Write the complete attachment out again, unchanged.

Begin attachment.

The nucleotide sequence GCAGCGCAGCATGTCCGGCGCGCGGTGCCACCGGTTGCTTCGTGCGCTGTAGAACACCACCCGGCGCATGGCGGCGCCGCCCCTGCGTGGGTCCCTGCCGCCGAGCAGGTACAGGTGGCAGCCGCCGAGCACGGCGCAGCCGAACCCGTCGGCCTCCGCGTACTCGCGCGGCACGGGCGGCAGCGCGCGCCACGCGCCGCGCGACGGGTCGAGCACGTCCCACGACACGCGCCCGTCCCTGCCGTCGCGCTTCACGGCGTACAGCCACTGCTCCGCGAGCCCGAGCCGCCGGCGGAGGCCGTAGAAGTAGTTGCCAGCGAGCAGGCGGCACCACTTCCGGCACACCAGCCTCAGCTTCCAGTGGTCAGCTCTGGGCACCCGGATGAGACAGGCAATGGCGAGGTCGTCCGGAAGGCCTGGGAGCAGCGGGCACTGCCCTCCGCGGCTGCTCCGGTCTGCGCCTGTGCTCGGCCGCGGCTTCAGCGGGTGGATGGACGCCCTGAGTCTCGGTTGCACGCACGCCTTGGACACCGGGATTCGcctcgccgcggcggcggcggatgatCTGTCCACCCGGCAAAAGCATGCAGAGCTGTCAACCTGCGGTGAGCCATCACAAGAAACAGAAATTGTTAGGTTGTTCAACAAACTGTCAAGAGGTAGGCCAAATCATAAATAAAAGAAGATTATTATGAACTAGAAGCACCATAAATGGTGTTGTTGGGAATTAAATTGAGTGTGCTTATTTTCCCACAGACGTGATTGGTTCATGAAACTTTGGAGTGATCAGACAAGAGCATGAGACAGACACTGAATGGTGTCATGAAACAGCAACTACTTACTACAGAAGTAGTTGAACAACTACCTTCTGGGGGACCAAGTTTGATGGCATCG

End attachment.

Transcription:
The nucleotide sequence GCAGCGCAGCATGTCCGGCGCGCGGTGCCACCGGTTGCTTCGTGCGCTGTAGAACACCACCCGGCGCATGGCGGCGCCGCCCCTGCGTGGGTCCCTGCCGCCGAGCAGGTACAGGTGGCAGCCGCCGAGCACGGCGCAGCCGAACCCGTCGGCCTCCGCGTACTCGCGCGGCACGGGCGGCAGCGCGCGCCACGCGCCGCGCGACGGGTCGAGCACGTCCCACGACACGCGCCCGTCCCTGCCGTCGCGCTTCACGGCGTACAGCCACTGCTCCGCGAGCCCGAGCCGCCGGCGGAGGCCGTAGAAGTAGTTGCCAGCGAGCAGGCGGCACCACTTCCGGCACACCAGCCTCAGCTTCCAGTGGTCAGCTCTGGGCACCCGGATGAGACAGGCAATGGCGAGGTCGTCCGGAAGGCCTGGGAGCAGCGGGCACTGCCCTCCGCGGCTGCTCCGGTCTGCGCCTGTGCTCGGCCGCGGCTTCAGCGGGTGGATGGACGCCCTGAGTCTCGGTTGCACGCACGCCTTGGACACCGGGATTCGcctcgccgcggcggcggcggatgatCTGTCCACCCGGCAAAAGCATGCAGAGCTGTCAACCTGCGGTGAGCCATCACAAGAAACAGAAATTGTTAGGTTGTTCAACAAACTGTCAAGAGGTAGGCCAAATCATAAATAAAAGAAGATTATTATGAACTAGAAGCACCATAAATGGTGTTGTTGGGAATTAAATTGAGTGTGCTTATTTTCCCACAGACGTGATTGGTTCATGAAACTTTGGAGTGATCAGACAAGAGCATGAGACAGACACTGAATGGTGTCATGAAACAGCAACTACTTACTACAGAAGTAGTTGAACAACTACCTTCTGGGGGACCAAGTTTGATGGCATCG